In September 2000, a pledge was made to achieve the Millennium Development Goals (MDGs). Today, four years short of the deadline of 2015, Pakistan finds that little progress has been made on the MDG objectives.
One of the most abysmal performances has been in achieving education for all. Fifty million children under the age of 10 are illiterate and 34 per cent children of primary school age are out of school. From 2001, when 58 per cent of the children of primary school age were enrolled in school, the progress made has been minimal. What is more worrisome, however, is that the quality of schooling is subpar with only the privileged having access to quality education, which deepens the disparity between different income groups.
That Pakistan would not achieve its education goals by 2015 became clear last year, when the Education Task Force published its report, Education Emergency in Pakistan. This does not mean, however, that the goal should be abandoned altogether. Examining the reasons for this would be instructive in charting out a future course of action. One of the conclusions reached by the forum was that the government was not committed to achieving these goals, an indication of which is given by the education budget — 2 per cent of GDP, whereas governments are committed to spending at least 4 per cent of GDP under the MDG. At the same time, the education department is notorious for corruption and red tape, another stumbling block.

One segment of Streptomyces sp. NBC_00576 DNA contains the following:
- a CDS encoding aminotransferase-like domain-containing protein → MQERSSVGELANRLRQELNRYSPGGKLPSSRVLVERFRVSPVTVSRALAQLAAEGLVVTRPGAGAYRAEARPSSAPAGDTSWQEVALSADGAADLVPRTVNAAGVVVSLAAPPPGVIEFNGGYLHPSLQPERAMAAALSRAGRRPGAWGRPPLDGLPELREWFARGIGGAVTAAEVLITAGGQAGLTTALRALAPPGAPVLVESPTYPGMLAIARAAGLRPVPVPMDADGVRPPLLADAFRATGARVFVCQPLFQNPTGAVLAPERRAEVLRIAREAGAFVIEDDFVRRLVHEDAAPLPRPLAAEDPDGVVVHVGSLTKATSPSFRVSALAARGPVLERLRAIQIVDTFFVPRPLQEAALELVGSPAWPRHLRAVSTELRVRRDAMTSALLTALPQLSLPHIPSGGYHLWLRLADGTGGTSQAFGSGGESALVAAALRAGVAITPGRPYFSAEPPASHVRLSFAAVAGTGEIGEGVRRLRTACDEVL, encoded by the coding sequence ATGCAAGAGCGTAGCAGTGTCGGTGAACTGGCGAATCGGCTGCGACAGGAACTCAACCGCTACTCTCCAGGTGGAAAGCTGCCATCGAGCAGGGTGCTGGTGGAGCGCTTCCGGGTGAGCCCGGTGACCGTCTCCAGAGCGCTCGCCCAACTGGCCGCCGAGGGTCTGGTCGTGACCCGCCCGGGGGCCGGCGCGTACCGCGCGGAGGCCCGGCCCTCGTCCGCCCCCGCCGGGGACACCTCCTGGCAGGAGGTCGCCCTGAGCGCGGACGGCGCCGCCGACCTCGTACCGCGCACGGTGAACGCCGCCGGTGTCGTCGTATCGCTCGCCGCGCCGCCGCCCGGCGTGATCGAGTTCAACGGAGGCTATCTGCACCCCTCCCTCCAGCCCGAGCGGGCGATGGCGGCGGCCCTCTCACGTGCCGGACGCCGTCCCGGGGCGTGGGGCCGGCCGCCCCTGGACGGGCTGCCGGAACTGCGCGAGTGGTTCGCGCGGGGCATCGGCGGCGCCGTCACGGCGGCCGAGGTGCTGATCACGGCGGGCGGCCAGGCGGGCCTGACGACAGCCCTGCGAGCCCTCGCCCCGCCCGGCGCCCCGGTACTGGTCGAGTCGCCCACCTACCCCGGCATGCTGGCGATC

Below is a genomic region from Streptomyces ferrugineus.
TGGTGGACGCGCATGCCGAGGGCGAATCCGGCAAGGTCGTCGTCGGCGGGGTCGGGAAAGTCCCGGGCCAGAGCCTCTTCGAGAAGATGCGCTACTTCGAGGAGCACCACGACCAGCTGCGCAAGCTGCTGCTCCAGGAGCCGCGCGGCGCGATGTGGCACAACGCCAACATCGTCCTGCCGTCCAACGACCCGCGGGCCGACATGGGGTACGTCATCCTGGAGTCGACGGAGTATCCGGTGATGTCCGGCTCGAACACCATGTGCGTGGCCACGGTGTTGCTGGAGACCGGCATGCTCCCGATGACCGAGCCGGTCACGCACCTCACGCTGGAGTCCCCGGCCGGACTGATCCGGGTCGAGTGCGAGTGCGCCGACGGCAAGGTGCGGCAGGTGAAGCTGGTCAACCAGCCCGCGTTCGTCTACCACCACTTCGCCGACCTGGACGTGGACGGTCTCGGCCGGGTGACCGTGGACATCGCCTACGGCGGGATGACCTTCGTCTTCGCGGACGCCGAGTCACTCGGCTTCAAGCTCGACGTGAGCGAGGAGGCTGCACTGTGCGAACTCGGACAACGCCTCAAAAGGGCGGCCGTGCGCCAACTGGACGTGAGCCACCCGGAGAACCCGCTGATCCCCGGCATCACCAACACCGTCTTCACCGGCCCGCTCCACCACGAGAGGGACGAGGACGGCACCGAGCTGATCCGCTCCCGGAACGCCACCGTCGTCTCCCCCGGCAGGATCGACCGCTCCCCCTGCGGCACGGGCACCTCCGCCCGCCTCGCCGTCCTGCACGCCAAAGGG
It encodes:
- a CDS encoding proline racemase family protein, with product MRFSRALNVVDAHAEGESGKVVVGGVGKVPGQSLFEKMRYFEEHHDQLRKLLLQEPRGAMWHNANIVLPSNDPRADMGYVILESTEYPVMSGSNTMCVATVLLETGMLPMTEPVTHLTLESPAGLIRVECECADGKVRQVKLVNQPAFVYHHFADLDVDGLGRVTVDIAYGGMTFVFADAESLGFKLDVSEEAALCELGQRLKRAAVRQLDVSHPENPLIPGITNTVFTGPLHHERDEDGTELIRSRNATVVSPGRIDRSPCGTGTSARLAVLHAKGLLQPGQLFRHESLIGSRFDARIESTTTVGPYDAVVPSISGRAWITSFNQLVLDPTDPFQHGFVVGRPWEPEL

This is a time of reassessment and realistic goal-setting. Even if universal primary education cannot be achieved, resources can still be devoted to luring more children in school, and providing better training to teachers. Better management of current resources, better governance and a larger education budget can set us on the way to achieving our education goals — provided there is consensus on the goals themselves and the political will to achieve them.
Published in The Express Tribune, April 30th, 2012.
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